According to another footnote to the network’s chart, El Campo said it would start using injection on a trial basis in 2013. Meantime, Freer reported that its shelter had been demolished and no one was currently trained to euthanize animals, while Ganado said its shelter had been shut down and gave no indication if gas would be used in a shelter under construction, according to a footnote.
Bobosky said by email that the number of shelters using carbon monoxide has dropped to 29 because Ganado and Freer no longer do so.
More broadly, Bobosky said by phone, she and other network volunteers established the list by making public information requests of more than 1,100 Texas cities and towns, starting in November 2011, and asking if jurisdictions had animal shelters using gas to kill dogs and cats. If so, she said, they asked how many animals had been killed by the method in 2011. Bobosky said around 150 cities failed to respond; follow-up interviews indicated none of these cities had shelters.
Bobosky said the number of shelters saying they use gas to euthanize has gone down since the network initially inquired in 2011, when the tally was 38 to 40. (She emailed us a network list of cities that do not use gas, among them San Marcos, Seguin and Taylor.) For instance, she said, Sherman ordered its last gas cylinder, which ultimately went unused, in March 2012. "There is a trend in the last two years to simply stop using gas," she said. "It’s outdated."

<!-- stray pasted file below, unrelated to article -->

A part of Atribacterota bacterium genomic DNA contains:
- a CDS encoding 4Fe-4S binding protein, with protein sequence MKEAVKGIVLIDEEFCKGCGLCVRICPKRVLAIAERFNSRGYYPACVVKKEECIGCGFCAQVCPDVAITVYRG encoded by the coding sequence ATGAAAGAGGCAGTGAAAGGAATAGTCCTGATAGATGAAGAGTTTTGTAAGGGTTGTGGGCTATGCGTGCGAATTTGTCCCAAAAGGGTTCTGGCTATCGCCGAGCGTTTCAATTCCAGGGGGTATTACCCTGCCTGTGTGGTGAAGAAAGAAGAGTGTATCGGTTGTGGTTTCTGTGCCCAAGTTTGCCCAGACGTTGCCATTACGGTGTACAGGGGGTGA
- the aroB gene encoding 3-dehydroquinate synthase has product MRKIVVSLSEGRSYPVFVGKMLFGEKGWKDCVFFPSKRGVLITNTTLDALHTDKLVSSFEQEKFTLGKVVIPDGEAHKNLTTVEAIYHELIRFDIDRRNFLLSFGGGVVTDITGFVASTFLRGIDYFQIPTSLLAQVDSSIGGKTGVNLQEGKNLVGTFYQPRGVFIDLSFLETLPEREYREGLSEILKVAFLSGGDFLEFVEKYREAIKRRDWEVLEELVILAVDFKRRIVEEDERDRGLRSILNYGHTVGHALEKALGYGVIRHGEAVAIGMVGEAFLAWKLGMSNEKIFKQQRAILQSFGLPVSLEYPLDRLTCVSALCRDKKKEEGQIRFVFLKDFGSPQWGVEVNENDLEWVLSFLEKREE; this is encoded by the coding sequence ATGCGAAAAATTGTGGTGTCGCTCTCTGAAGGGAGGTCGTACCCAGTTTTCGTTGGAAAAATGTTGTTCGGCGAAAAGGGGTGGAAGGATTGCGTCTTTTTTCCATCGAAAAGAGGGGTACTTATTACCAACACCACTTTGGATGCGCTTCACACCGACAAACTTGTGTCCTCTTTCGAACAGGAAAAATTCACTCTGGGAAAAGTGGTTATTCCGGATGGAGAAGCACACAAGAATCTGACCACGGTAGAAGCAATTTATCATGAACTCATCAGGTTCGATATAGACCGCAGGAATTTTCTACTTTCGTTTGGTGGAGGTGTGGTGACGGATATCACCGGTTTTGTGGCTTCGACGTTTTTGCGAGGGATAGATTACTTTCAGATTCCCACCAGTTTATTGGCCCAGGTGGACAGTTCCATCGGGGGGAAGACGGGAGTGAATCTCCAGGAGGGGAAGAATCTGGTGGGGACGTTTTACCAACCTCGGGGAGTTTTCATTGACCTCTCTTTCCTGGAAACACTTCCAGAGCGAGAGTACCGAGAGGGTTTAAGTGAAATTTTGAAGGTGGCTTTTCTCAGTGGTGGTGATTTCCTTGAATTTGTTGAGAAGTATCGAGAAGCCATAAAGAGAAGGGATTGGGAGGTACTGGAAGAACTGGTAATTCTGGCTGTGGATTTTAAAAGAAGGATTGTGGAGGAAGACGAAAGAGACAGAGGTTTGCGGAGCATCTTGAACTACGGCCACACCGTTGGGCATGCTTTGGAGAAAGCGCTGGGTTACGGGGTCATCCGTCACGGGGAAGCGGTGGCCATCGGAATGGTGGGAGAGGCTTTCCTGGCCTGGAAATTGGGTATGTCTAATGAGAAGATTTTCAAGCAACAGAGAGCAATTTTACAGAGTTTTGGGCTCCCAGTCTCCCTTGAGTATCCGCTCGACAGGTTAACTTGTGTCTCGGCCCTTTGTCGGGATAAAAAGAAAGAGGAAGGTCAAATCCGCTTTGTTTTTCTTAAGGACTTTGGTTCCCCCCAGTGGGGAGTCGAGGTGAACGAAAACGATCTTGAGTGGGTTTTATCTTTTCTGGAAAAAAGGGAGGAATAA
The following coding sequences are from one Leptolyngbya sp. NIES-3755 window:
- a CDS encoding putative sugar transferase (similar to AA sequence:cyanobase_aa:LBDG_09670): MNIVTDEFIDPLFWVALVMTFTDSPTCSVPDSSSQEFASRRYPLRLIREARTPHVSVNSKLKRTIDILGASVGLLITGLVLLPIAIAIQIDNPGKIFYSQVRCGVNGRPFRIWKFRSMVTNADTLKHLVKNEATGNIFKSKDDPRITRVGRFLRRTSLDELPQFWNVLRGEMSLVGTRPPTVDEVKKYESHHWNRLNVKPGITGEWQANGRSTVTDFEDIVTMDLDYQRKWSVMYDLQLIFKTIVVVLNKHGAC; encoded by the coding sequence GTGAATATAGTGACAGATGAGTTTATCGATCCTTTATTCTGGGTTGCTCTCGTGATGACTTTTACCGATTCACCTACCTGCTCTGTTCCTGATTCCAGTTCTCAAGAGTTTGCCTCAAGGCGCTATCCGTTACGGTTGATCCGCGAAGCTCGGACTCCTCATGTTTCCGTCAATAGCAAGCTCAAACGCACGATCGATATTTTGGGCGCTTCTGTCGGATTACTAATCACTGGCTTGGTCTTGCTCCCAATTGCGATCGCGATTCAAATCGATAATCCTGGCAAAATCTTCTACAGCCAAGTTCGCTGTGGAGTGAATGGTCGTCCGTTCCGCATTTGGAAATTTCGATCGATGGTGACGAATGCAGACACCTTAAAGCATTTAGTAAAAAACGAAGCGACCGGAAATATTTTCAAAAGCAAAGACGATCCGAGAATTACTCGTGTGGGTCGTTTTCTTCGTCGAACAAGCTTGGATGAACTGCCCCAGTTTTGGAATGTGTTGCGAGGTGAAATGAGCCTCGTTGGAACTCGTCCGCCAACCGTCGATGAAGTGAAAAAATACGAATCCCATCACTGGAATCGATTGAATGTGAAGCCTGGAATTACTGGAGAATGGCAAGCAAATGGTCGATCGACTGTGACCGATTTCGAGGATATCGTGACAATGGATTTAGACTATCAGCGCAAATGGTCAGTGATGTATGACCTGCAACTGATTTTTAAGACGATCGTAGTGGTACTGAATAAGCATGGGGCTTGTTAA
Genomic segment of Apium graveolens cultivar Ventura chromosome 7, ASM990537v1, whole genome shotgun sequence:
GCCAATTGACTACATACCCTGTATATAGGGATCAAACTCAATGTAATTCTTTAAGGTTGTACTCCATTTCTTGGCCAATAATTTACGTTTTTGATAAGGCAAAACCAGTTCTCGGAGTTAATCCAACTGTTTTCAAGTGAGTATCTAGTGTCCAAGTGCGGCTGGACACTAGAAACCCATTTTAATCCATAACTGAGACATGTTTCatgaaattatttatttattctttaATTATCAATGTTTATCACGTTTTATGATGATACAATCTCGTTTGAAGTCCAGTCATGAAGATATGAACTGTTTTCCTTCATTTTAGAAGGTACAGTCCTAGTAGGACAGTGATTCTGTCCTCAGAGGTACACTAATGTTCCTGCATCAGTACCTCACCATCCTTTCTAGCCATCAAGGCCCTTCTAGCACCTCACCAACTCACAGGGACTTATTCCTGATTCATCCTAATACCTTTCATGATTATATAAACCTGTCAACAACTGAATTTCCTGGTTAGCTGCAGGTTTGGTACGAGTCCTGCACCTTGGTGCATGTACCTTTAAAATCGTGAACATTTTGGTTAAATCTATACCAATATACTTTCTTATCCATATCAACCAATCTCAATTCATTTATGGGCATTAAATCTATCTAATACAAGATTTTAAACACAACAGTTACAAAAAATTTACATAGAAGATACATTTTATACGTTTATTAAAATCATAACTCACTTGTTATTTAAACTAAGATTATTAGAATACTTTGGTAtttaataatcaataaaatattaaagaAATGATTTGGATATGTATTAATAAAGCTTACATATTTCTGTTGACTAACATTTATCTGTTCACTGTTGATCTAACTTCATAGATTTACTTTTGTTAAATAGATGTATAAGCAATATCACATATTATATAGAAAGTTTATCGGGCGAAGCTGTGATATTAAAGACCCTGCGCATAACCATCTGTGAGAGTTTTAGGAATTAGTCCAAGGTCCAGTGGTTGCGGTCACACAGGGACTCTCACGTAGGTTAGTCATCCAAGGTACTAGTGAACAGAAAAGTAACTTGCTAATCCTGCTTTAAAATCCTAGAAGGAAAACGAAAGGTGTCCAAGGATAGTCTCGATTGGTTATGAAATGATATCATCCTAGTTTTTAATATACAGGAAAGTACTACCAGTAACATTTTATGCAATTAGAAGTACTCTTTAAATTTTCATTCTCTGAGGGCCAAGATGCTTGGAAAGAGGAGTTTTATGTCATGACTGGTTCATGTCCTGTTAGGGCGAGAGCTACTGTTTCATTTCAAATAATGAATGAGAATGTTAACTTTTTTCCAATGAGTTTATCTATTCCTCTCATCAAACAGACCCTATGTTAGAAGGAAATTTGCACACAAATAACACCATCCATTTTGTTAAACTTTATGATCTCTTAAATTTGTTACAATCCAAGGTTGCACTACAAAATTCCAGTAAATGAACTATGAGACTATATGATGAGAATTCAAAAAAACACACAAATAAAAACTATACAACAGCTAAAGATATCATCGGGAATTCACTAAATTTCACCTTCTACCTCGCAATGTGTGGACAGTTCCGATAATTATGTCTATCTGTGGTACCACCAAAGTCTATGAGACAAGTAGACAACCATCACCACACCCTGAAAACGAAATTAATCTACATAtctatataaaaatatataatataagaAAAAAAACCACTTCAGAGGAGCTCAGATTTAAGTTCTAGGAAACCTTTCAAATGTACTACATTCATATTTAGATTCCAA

Finally, we spot-checked whether three bigger cities on the list referenced by Watson use carbon monoxide to euthanize dogs and cats.
By phone, Sgt. Sherrie Carruth of the Odessa Police Department and Hector Chavez, an Eagle Pass official, separately said their local animal shelters use "compressed carbon monoxide."
Joe Lopez, Victoria’s chief animal control officer, told us its shelter uses carbon monoxide to euthanize some dogs and cats, but depends on injections of a sodium pentobarbital solution for puppies, kittens and especially old or sickly cats and dogs.
A twist: While not on the network’s list of carbon monoxide users, Maverick County offered a departure from the common practices. Apolonio Rodriguez, the county's road and bridges supervisor, said that about a year ago, the county stopped taking county-collected dogs and cats to the Eagle Pass city shelter to be euthanized, instead "using the rifle" to kill such animals.
Bobosky, informed of our spot-checks, said the law that Watson seeks to amend already limits residents from euthanizing cats or dogs except by using commercially compressed carbon monoxide or sodium pentobarbital, meaning rifles should not be used.
Watson said 29 cities use carbon monoxide to euthanize dogs and cats.
That’s supported by an advocacy group’s survey research, it appears, though the total also has gone down by more than 10 cities since 2011, according to the group.
We rate this claim as True.